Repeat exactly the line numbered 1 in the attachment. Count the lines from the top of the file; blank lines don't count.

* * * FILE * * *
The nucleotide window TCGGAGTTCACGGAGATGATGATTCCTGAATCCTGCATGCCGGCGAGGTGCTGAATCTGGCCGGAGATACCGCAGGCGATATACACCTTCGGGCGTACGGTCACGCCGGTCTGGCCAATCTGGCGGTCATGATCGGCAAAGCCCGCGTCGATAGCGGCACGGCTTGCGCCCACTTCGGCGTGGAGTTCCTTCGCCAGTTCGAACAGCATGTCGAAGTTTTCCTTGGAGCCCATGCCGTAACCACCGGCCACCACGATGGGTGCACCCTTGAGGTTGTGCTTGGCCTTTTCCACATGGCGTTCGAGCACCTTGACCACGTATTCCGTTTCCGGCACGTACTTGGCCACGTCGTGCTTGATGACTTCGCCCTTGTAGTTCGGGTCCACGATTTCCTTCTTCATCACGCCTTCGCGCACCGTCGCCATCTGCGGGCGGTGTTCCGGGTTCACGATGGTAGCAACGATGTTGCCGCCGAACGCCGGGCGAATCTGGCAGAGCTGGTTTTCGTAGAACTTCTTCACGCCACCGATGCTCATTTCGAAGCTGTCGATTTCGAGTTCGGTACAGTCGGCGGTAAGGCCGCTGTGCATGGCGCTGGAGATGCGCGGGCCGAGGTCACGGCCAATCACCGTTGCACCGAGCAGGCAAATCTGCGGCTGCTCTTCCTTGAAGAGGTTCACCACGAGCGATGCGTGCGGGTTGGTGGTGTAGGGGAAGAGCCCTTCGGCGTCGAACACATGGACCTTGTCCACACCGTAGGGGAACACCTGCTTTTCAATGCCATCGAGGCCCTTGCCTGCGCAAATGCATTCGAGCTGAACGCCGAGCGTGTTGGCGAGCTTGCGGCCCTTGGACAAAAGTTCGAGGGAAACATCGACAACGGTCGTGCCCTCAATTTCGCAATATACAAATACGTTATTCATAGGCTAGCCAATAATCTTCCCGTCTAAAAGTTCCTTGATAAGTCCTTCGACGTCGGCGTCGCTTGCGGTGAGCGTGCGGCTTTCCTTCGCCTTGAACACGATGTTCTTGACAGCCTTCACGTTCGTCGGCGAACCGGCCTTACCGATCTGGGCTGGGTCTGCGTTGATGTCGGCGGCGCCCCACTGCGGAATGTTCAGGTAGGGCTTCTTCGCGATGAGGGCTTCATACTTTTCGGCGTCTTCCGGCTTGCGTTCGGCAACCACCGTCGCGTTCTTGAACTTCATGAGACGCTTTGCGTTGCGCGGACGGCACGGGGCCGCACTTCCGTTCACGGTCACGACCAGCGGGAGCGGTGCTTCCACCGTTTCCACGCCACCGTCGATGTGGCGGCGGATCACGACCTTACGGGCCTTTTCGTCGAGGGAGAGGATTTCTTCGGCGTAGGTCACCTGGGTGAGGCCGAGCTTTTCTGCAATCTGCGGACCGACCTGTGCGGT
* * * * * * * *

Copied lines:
The nucleotide window TCGGAGTTCACGGAGATGATGATTCCTGAATCCTGCATGCCGGCGAGGTGCTGAATCTGGCCGGAGATACCGCAGGCGATATACACCTTCGGGCGTACGGTCACGCCGGTCTGGCCAATCTGGCGGTCATGATCGGCAAAGCCCGCGTCGATAGCGGCACGGCTTGCGCCCACTTCGGCGTGGAGTTCCTTCGCCAGTTCGAACAGCATGTCGAAGTTTTCCTTGGAGCCCATGCCGTAACCACCGGCCACCACGATGGGTGCACCCTTGAGGTTGTGCTTGGCCTTTTCCACATGGCGTTCGAGCACCTTGACCACGTATTCCGTTTCCGGCACGTACTTGGCCACGTCGTGCTTGATGACTTCGCCCTTGTAGTTCGGGTCCACGATTTCCTTCTTCATCACGCCTTCGCGCACCGTCGCCATCTGCGGGCGGTGTTCCGGGTTCACGATGGTAGCAACGATGTTGCCGCCGAACGCCGGGCGAATCTGGCAGAGCTGGTTTTCGTAGAACTTCTTCACGCCACCGATGCTCATTTCGAAGCTGTCGATTTCGAGTTCGGTACAGTCGGCGGTAAGGCCGCTGTGCATGGCGCTGGAGATGCGCGGGCCGAGGTCACGGCCAATCACCGTTGCACCGAGCAGGCAAATCTGCGGCTGCTCTTCCTTGAAGAGGTTCACCACGAGCGATGCGTGCGGGTTGGTGGTGTAGGGGAAGAGCCCTTCGGCGTCGAACACATGGACCTTGTCCACACCGTAGGGGAACACCTGCTTTTCAATGCCATCGAGGCCCTTGCCTGCGCAAATGCATTCGAGCTGAACGCCGAGCGTGTTGGCGAGCTTGCGGCCCTTGGACAAAAGTTCGAGGGAAACATCGACAACGGTCGTGCCCTCAATTTCGCAATATACAAATACGTTATTCATAGGCTAGCCAATAATCTTCCCGTCTAAAAGTTCCTTGATAAGTCCTTCGACGTCGGCGTCGCTTGCGGTGAGCGTGCGGCTTTCCTTCGCCTTGAACACGATGTTCTTGACAGCCTTCACGTTCGTCGGCGAACCGGCCTTACCGATCTGGGCTGGGTCTGCGTTGATGTCGGCGGCGCCCCACTGCGGAATGTTCAGGTAGGGCTTCTTCGCGATGAGGGCTTCATACTTTTCGGCGTCTTCCGGCTTGCGTTCGGCAACCACCGTCGCGTTCTTGAACTTCATGAGACGCTTTGCGTTGCGCGGACGGCACGGGGCCGCACTTCCGTTCACGGTCACGACCAGCGGGAGCGGTGCTTCCACCGTTTCCACGCCACCGTCGATGTGGCGGCGGATCACGACCTTACGGGCCTTTTCGTCGAGGGAGAGGATTTCTTCGGCGTAGGTCACCTGGGTGAGGCCGAGCTTTTCTGCAATCTGCGGACCGACCTGTGCGGT